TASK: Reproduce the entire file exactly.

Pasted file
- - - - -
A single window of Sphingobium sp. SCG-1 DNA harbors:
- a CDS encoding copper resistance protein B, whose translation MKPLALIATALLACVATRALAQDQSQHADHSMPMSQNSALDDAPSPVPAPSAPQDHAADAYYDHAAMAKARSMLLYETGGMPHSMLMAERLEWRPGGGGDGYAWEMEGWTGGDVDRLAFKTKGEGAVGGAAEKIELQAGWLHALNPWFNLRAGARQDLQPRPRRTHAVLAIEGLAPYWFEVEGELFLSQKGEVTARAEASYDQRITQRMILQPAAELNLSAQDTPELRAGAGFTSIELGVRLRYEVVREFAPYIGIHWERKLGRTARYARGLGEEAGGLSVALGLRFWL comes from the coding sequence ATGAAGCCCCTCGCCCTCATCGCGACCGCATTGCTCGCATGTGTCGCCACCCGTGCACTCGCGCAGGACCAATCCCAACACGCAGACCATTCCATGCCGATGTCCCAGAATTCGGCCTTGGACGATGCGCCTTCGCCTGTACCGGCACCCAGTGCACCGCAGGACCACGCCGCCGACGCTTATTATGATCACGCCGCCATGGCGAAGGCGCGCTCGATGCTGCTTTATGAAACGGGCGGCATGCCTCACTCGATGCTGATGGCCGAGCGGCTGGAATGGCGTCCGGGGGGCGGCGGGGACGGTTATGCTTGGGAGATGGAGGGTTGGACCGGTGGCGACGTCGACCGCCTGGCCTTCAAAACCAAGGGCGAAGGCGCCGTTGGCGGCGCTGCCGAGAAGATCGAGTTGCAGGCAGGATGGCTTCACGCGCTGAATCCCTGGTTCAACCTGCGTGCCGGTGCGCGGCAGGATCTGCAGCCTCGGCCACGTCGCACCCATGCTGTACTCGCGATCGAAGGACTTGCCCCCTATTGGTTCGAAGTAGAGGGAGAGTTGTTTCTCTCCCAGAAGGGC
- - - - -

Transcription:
A single window of Sphingobium sp. SCG-1 DNA harbors:
- a CDS encoding copper resistance protein B, whose translation MKPLALIATALLACVATRALAQDQSQHADHSMPMSQNSALDDAPSPVPAPSAPQDHAADAYYDHAAMAKARSMLLYETGGMPHSMLMAERLEWRPGGGGDGYAWEMEGWTGGDVDRLAFKTKGEGAVGGAAEKIELQAGWLHALNPWFNLRAGARQDLQPRPRRTHAVLAIEGLAPYWFEVEGELFLSQKGEVTARAEASYDQRITQRMILQPAAELNLSAQDTPELRAGAGFTSIELGVRLRYEVVREFAPYIGIHWERKLGRTARYARGLGEEAGGLSVALGLRFWL comes from the coding sequence ATGAAGCCCCTCGCCCTCATCGCGACCGCATTGCTCGCATGTGTCGCCACCCGTGCACTCGCGCAGGACCAATCCCAACACGCAGACCATTCCATGCCGATGTCCCAGAATTCGGCCTTGGACGATGCGCCTTCGCCTGTACCGGCACCCAGTGCACCGCAGGACCACGCCGCCGACGCTTATTATGATCACGCCGCCATGGCGAAGGCGCGCTCGATGCTGCTTTATGAAACGGGCGGCATGCCTCACTCGATGCTGATGGCCGAGCGGCTGGAATGGCGTCCGGGGGGCGGCGGGGACGGTTATGCTTGGGAGATGGAGGGTTGGACCGGTGGCGACGTCGACCGCCTGGCCTTCAAAACCAAGGGCGAAGGCGCCGTTGGCGGCGCTGCCGAGAAGATCGAGTTGCAGGCAGGATGGCTTCACGCGCTGAATCCCTGGTTCAACCTGCGTGCCGGTGCGCGGCAGGATCTGCAGCCTCGGCCACGTCGCACCCATGCTGTACTCGCGATCGAAGGACTTGCCCCCTATTGGTTCGAAGTAGAGGGAGAGTTGTTTCTCTCCCAGAAGGGC